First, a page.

Wooly: Landfills explained is a 5-volume comic book series designed to educate school children in grades 3-5 about the relationship between waste and our everyday lives. Using Colorado STEM standards, it is available to everyone, anywhere via mobile app technology. Students may go at their own pace or work with others in a classroom. The following are the topic areas:
Composting and Our Community
What’s In Our Trash?
Where Does Our Trash Go?
Let’s Sort Our Trash!
Wooly includes embedded links, video lessons, hands on demonstrations of practical in-classroom experiments, a teacher’s handbook and “career cards” to educate children (and their families) about composting, recycling, household hazardous waste, e-waste and other landfill diversion programs. Most waste is a valuable resource so Wooly educates how to divert waste instead of burying it forever.
The program provides lessons on how landfills are properly managed to protect the environment when our waste actually must be buried instead of diverted and includes sections on how to reduce waste in the first place by refusing to make unnecessary purchases and reusing and repurposing items we would otherwise throw away. Wooly makes apparent our everyday activity, including children’s toys and gifts have a waste element associated with them.
Specifically, our program teaches children they are individually responsible for the waste they generate and how that waste is properly managed at their local landfills. Wooly promotes individual responsibility for the waste associated with children’s purchases, teaches the connection between individual action in waste generation and disposal, and how effective landfill management improves the quality of our lives, soil, water and air. Results are demonstrated with the embedded video lessons and the in classroom and at home experiments.
Wooly, the Solid Waste Center mascot, innovatively uses mobile app technology to reach school children with the actual program but also harnesses the ability of the mobile app technology to creatively deliver the embedded live links to outside organizations like the NOVA television program on the Public Broadcasting System and to the specific video demonstrations of the lessons.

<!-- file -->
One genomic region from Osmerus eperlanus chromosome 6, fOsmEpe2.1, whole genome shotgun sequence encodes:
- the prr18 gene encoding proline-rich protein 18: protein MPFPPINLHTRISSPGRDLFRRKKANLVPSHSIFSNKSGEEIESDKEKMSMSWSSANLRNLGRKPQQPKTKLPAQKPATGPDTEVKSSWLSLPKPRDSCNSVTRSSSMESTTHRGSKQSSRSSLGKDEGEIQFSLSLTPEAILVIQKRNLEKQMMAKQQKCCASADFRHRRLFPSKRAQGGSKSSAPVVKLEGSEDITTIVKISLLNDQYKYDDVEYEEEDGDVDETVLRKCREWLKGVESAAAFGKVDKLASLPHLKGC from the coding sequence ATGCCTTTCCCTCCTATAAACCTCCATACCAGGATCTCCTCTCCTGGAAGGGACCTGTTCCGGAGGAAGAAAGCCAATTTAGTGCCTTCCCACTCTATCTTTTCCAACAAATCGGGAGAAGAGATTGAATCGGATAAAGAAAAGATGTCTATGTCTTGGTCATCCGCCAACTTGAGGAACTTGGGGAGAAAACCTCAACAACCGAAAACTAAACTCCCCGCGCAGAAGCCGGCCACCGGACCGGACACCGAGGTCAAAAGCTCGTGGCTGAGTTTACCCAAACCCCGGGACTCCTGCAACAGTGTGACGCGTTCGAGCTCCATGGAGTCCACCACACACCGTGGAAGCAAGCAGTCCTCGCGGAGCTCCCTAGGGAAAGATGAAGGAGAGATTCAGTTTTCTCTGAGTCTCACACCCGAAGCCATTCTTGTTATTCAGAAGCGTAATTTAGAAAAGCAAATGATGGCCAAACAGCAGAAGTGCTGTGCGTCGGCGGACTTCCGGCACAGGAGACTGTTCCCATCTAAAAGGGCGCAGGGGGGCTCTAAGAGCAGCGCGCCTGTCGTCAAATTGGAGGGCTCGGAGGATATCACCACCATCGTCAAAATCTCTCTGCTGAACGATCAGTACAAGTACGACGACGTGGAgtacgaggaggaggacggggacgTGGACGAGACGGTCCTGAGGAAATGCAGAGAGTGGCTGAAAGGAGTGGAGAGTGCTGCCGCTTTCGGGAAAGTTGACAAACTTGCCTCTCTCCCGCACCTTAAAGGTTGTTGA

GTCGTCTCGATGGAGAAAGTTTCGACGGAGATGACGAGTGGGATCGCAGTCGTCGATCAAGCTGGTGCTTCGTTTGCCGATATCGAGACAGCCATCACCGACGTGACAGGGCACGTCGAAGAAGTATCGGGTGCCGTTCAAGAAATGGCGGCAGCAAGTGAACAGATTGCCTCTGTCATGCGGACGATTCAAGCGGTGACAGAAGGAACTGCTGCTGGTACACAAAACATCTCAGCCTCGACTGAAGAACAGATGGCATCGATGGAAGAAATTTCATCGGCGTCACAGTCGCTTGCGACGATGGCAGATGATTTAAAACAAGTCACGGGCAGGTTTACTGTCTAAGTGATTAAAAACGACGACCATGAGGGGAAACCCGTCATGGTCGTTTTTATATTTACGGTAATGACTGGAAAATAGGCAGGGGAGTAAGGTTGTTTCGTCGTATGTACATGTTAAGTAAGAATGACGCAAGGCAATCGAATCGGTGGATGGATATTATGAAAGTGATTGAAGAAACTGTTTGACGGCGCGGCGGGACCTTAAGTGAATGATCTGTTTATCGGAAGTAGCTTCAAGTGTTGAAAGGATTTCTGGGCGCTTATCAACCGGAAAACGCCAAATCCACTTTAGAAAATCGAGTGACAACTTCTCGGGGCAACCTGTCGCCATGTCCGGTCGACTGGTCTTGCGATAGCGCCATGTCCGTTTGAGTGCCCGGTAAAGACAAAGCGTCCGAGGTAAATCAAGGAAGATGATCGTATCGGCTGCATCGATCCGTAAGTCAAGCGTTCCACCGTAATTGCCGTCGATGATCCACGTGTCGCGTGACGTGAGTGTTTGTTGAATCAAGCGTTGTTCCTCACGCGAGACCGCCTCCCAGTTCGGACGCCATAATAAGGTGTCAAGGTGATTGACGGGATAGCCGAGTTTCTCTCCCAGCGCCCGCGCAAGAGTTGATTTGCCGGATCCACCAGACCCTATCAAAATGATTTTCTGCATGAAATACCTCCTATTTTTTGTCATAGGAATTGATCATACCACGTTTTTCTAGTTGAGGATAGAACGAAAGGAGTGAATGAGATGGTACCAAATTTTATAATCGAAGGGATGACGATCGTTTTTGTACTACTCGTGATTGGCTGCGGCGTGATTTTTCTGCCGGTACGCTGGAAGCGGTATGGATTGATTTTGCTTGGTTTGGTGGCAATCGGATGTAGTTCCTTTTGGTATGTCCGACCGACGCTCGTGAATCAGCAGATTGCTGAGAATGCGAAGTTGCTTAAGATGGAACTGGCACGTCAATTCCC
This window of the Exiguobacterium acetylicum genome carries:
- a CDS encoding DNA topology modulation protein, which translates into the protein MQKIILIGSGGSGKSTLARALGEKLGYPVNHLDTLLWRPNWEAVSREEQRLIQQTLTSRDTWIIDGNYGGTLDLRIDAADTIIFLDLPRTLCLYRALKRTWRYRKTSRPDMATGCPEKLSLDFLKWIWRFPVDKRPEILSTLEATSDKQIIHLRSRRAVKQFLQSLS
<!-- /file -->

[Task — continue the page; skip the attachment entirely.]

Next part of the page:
The app can act as a mini-landfill tour taking the children out of their lesson and onto the site for an actual demonstration of how things work. The program also offers detailed examples of careers in the integrated solid waste field that include women characters interested in the field.
Through the experiments children are exposed to the STEM education behind the activities but encouraged to explore on their own. They are encouraged to learn how they can chose to modify their own actions and choices to make decisions that protect the environment.
The Wooly: Landfill Explained mobile app is available for download through Apple’s or Android’s app stores. Visit http://www.landfillrules.com/wooly-landfills-explained/ to download the computer based versions.
For more information on Wooly and how you can download the app, contact Cathy Hall, Pitkin County Solid Waste Manager at firstname.lastname@example.org or Jack Johnson, Education and Outreach Coordinator at email@example.com phone: 970-429-2880